Ky. Educators express alarming concern for teacher shortage
Ky. (WBKO) - The state of Kentucky is facing a critical teacher shortage that is expected to impact generations for years to come. Many school districts are struggling to fill their classrooms with quality teachers.
Seventy-two percent of current teachers are at risk of leaving their jobs soon, according to recent statistics from the Kentucky Department of Education.
“A 30,000 person leave this year was anticipated for teachers, most of those being brand new teachers, or those at retirement age. So, that’s a significant number to try to recoup,” said Kathy Burris, Director of Instruction with Barren County Schools.
Educators also attribute the COVID-19 pandemic and stress as another reason for the mass exodus which has led to the shortage.
“I think COVID had a role to play in that stress level, teaching has always been a stressful job, and that has just kind of amplified over the past few years,” said Burris.
With the current shortage, the potential future numbers are alarming as well. This is reflected in the number of student teachers, or lack thereof.
“That was a real sign that that there are issues,” said Burris.
Barren County says they don’t have any student teachers signed up for this fall from Western Kentucky University.
“Typically, we will have anywhere from 10 to 15 or 20 throughout the district. So that was a real sign that there are issues,” said Burris.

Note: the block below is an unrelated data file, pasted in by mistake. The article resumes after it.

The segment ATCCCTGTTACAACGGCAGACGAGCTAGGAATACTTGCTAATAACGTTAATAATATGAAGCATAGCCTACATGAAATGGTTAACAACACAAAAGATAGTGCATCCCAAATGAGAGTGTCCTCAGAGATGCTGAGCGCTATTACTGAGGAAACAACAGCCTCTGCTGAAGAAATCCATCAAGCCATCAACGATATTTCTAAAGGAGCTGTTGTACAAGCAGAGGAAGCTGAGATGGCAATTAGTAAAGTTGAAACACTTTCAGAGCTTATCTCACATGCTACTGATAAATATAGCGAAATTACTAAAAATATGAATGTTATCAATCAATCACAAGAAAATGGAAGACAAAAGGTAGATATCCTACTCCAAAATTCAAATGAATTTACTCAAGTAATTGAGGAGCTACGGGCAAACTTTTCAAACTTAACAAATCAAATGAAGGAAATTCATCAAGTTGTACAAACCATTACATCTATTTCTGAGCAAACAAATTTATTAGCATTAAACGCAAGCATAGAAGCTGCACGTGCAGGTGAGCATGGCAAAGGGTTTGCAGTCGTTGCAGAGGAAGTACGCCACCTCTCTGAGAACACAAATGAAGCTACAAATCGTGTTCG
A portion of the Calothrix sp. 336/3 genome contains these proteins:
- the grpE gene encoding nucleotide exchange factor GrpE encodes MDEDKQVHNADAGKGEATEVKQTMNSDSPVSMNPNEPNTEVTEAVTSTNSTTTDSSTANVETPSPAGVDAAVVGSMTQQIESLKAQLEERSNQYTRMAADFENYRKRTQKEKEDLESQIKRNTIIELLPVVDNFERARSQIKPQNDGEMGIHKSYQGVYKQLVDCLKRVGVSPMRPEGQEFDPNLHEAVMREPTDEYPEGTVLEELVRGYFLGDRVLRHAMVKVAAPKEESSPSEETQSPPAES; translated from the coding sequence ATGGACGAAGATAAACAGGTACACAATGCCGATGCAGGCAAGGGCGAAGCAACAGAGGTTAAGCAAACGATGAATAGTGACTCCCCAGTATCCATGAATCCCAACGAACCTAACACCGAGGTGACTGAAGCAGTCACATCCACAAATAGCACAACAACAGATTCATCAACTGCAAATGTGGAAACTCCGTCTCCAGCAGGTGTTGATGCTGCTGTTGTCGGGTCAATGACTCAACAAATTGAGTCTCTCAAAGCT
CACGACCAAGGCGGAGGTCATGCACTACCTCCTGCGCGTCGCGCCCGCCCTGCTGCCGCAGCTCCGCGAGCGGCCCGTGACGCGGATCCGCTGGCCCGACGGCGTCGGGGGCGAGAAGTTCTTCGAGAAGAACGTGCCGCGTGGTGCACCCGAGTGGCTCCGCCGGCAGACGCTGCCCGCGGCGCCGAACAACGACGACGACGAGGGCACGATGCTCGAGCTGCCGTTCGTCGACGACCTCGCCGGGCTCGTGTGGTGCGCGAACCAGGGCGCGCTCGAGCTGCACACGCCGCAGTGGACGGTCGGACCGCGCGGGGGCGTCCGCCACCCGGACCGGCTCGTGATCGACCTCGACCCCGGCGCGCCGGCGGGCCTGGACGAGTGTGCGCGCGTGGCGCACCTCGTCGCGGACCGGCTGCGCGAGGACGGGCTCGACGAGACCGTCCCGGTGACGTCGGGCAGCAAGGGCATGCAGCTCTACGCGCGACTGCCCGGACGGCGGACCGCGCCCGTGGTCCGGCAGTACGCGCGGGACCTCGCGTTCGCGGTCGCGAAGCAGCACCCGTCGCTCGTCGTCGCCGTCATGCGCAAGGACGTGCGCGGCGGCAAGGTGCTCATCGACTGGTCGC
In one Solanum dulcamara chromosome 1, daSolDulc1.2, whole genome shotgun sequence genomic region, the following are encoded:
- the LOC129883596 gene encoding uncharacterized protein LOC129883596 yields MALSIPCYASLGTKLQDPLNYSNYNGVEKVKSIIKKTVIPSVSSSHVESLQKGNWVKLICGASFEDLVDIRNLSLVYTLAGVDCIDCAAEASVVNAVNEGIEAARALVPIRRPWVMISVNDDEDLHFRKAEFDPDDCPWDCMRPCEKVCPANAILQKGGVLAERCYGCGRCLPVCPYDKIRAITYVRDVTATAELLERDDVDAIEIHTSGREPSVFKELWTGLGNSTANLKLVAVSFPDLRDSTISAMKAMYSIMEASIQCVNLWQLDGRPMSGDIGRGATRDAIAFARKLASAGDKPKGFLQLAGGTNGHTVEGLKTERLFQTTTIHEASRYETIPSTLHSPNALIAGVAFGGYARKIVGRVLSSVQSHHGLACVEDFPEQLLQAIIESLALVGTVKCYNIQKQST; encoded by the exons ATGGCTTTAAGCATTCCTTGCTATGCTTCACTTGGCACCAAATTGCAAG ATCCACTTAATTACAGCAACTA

Warren County says they have 22 student teachers signed up for the fall within their district.
Meanwhile, the Communications Officer for the Department of Education, Toni Tatman, expressed her concerns in a Twitter thread recently, citing not only the shortage, but the shortage of quality teachers as well saying, “Our workforce, our communities, our schools & our students cannot thrive if we cannot, as a state, recruit & retain a high-quality teacher workforce.”
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“A good quality teacher makes all the difference,” said Burris.
WKU is also seeing a slight dip in enrollment in the College of Education and Behavioral Sciences when comparing 2017 to 2021.
According to a data set sent to WBKO News, there were 294 first-time freshmen in 2017, and in 2021, there were 276. In 2017, there were 802 seniors and in 2021 there were 581.
“Teaching has always been about loving kids, not just about curriculum,” said Burris.
While the teacher shortage is really a nationwide crisis, the ability to recruit, and retain teachers in a timely manner will be critical for our future generations.
“I’m afraid we’re going to be feeling the impact of this for several years to come,” said Burris.
The good news for WKU College of Education and Behavioral Sciences is that the freshmen class increased by 58 when comparing 2020 and 2021. However, it will be a few more years before that class begins student teaching.
Meanwhile, Representative Steve Riley (R-Barren) tells WBKO News that the General Assembly hopes to address the teacher shortage in the interim, before the next session. Riley says has plans to meet with Education Commissioner Jason Glass next month to discuss solutions as well.
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